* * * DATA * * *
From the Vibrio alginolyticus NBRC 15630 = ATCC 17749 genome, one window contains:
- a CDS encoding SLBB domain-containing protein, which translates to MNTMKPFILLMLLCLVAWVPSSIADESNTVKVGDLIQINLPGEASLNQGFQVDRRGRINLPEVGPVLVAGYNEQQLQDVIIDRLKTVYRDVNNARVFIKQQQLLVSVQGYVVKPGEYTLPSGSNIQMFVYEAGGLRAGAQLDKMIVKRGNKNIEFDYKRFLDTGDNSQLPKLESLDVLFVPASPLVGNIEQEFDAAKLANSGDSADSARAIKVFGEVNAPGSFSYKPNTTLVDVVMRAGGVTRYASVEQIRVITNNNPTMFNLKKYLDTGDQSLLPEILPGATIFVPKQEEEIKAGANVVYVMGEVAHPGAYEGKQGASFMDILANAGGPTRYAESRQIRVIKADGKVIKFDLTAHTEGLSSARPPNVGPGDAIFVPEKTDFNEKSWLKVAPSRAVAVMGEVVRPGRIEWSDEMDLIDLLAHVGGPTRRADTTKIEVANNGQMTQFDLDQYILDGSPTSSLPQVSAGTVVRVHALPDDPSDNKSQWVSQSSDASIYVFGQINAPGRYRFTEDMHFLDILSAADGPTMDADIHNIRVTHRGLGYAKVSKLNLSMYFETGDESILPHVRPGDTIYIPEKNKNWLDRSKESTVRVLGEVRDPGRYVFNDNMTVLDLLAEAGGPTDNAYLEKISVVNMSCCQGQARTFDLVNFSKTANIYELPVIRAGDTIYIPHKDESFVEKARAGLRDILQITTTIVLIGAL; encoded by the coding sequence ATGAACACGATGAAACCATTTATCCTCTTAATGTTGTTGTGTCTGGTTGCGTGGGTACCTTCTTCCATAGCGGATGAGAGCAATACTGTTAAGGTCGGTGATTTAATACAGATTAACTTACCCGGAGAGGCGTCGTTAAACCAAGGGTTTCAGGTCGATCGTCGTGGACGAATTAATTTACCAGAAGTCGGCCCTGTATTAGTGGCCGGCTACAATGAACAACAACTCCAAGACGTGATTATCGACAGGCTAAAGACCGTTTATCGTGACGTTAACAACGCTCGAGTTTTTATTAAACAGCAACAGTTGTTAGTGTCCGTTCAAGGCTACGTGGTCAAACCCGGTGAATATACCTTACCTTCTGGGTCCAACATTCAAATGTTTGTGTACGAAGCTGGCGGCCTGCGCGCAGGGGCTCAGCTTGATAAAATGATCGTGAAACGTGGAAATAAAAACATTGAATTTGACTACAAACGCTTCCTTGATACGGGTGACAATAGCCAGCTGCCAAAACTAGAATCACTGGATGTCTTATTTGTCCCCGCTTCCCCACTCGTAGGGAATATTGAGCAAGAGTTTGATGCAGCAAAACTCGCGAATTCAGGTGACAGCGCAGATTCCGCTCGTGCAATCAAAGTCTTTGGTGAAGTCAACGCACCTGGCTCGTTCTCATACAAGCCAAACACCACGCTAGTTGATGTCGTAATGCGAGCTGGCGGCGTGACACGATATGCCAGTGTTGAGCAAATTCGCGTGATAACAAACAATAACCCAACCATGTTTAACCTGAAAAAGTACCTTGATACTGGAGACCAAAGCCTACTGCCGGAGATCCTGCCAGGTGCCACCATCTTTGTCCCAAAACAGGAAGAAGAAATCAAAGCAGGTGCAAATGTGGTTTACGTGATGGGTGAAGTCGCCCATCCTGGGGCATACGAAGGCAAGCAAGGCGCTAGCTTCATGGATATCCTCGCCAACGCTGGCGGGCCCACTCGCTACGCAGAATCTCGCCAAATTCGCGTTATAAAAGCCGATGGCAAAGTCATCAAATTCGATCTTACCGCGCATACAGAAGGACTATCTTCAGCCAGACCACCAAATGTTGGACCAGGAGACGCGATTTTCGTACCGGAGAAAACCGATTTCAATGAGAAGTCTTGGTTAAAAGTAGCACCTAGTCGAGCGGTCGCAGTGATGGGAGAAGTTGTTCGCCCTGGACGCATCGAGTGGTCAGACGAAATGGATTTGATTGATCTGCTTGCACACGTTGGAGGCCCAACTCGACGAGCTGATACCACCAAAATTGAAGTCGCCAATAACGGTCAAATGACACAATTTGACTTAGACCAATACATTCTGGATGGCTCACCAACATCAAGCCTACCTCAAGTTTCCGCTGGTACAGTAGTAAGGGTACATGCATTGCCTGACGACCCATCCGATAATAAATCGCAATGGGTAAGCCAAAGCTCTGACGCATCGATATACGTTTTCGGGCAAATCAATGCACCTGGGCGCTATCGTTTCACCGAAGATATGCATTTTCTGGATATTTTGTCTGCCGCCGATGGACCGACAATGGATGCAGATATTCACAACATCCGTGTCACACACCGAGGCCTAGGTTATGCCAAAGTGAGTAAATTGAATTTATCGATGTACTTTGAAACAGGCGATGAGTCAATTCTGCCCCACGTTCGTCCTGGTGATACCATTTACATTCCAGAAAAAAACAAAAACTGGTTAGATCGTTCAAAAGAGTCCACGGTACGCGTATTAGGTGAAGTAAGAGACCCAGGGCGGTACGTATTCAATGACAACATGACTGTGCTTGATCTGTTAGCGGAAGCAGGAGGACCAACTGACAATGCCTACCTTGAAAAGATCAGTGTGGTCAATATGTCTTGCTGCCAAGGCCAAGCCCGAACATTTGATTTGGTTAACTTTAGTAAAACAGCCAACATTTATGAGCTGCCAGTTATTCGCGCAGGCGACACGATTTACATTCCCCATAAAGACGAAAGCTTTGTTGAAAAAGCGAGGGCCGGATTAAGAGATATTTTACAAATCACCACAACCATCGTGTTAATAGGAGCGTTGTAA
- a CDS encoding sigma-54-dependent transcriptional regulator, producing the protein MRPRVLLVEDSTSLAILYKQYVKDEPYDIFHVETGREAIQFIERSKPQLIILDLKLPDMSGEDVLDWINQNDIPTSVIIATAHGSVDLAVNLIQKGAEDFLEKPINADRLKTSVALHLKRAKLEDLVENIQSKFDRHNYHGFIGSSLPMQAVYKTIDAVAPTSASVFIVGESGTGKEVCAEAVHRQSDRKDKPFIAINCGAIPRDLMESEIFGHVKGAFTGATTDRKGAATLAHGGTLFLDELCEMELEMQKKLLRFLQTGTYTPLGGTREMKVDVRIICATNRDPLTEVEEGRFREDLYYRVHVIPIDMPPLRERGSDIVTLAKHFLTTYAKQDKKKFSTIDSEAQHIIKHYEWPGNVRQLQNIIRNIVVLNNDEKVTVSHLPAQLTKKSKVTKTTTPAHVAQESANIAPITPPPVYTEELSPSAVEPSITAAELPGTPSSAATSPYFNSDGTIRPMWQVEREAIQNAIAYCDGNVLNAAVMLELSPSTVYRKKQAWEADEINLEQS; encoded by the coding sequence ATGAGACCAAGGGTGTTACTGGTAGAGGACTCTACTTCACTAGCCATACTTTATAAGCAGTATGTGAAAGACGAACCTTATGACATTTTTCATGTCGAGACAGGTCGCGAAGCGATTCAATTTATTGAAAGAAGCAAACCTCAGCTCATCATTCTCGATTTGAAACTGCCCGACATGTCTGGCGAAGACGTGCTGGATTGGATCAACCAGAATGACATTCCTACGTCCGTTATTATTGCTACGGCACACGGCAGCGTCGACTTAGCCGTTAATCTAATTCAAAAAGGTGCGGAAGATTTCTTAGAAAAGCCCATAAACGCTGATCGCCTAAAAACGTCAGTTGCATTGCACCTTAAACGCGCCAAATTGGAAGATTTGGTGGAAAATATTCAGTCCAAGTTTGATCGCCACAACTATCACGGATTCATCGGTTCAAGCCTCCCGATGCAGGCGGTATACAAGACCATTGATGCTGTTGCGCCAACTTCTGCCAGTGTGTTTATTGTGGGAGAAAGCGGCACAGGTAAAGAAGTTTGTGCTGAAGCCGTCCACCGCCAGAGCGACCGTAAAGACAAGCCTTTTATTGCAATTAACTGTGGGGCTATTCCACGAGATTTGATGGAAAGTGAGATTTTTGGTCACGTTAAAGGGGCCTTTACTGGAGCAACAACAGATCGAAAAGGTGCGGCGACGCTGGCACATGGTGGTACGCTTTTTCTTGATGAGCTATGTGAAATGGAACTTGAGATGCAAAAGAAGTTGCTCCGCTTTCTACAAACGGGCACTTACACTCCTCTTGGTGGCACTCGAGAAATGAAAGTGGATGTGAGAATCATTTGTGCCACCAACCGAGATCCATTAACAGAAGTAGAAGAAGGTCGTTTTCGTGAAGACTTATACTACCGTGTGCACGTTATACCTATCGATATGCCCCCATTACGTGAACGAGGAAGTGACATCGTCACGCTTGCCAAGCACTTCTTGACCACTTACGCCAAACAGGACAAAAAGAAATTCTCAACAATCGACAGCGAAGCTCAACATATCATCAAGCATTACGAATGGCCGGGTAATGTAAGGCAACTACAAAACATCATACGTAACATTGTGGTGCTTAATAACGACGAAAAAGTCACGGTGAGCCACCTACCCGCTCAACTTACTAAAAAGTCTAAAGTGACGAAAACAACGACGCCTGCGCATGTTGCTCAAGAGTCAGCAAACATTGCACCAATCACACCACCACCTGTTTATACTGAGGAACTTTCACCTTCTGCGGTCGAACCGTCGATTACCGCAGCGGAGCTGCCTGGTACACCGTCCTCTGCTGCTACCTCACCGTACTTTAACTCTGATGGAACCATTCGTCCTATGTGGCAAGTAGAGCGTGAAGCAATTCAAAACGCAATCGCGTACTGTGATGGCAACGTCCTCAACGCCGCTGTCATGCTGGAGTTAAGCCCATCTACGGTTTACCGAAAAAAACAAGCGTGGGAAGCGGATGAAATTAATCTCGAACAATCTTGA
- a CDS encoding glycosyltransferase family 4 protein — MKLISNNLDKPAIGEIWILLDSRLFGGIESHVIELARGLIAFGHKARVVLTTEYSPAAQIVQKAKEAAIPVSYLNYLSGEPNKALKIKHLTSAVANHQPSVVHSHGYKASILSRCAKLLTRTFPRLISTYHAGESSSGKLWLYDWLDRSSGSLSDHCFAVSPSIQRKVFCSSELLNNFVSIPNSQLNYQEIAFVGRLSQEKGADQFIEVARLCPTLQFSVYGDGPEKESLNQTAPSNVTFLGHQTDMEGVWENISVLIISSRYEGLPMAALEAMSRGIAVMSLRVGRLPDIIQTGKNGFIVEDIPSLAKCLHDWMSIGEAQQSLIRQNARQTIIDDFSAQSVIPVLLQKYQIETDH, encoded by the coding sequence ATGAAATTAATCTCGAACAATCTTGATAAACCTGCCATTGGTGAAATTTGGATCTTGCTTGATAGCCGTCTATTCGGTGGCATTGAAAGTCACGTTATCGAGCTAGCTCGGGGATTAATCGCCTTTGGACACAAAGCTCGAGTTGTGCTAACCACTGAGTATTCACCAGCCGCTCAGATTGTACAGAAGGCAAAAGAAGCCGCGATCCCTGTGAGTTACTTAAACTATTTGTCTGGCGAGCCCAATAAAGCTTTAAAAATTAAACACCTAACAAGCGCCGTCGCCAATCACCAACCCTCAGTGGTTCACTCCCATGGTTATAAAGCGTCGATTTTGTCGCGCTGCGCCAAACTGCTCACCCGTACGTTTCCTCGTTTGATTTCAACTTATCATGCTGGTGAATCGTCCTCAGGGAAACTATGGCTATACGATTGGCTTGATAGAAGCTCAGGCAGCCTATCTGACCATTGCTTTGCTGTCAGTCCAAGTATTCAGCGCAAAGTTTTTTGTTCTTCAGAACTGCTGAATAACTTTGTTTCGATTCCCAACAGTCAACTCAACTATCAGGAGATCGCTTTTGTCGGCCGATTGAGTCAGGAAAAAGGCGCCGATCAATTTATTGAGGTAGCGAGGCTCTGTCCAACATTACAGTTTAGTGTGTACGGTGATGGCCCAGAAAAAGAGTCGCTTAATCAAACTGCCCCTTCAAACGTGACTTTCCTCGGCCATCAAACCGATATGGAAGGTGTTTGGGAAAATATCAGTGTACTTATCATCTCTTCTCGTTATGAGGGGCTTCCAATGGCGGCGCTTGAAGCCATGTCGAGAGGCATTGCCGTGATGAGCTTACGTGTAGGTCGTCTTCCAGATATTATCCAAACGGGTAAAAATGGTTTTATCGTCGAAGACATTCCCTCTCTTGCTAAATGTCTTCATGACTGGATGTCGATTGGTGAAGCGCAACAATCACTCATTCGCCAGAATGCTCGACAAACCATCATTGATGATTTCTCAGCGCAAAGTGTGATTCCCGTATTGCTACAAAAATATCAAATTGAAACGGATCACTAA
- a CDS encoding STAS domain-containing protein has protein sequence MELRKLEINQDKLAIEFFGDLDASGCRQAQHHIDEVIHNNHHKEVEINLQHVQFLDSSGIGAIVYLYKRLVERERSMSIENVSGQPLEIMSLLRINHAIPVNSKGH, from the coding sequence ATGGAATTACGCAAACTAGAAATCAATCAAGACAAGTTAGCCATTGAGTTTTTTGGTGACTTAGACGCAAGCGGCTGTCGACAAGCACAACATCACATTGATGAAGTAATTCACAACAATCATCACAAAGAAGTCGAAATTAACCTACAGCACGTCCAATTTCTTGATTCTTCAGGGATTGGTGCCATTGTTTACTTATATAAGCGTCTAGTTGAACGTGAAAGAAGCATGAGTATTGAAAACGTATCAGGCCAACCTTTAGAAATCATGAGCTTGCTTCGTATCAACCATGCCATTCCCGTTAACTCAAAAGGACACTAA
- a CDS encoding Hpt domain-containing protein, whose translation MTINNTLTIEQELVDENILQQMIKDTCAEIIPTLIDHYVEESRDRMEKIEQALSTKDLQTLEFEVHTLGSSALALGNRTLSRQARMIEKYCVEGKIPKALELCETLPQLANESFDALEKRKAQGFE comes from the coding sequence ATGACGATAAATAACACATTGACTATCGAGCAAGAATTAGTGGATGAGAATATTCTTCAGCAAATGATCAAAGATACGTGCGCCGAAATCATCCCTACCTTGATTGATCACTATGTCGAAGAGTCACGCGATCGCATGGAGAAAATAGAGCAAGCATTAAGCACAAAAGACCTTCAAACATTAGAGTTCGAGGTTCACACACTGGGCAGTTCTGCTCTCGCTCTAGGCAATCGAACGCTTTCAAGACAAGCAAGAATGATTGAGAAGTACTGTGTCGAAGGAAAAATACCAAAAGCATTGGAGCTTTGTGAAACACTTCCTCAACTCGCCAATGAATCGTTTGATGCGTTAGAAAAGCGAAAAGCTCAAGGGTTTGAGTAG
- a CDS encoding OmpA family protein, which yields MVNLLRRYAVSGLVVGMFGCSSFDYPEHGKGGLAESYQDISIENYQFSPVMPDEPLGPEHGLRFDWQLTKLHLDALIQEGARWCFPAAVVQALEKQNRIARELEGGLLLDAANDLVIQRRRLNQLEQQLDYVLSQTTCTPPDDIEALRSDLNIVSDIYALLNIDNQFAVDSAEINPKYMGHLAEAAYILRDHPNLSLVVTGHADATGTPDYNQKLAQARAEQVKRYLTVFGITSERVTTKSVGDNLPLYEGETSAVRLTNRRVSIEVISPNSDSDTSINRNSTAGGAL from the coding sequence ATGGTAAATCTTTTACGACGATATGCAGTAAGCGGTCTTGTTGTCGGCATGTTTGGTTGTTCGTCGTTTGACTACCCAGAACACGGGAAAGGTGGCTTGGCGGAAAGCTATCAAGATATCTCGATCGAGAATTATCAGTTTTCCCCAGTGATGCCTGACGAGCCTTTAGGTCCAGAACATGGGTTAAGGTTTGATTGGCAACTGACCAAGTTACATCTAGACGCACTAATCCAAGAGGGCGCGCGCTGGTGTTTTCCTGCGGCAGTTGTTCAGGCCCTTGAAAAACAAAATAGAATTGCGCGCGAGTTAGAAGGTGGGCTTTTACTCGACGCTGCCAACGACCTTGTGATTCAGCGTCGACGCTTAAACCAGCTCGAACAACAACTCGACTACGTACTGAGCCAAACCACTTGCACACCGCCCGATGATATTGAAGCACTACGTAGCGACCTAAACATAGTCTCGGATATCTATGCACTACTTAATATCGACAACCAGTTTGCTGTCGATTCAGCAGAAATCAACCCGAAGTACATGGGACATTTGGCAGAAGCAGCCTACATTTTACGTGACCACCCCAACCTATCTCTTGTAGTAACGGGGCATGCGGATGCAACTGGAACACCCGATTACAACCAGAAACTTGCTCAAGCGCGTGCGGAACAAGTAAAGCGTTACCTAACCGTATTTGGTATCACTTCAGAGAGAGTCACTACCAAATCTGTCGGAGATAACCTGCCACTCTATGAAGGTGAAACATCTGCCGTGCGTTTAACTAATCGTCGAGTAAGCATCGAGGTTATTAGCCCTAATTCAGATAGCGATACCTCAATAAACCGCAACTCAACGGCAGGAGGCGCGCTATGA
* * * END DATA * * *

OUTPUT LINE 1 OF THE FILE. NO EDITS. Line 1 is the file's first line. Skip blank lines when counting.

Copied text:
From the Vibrio alginolyticus NBRC 15630 = ATCC 17749 genome, one window contains: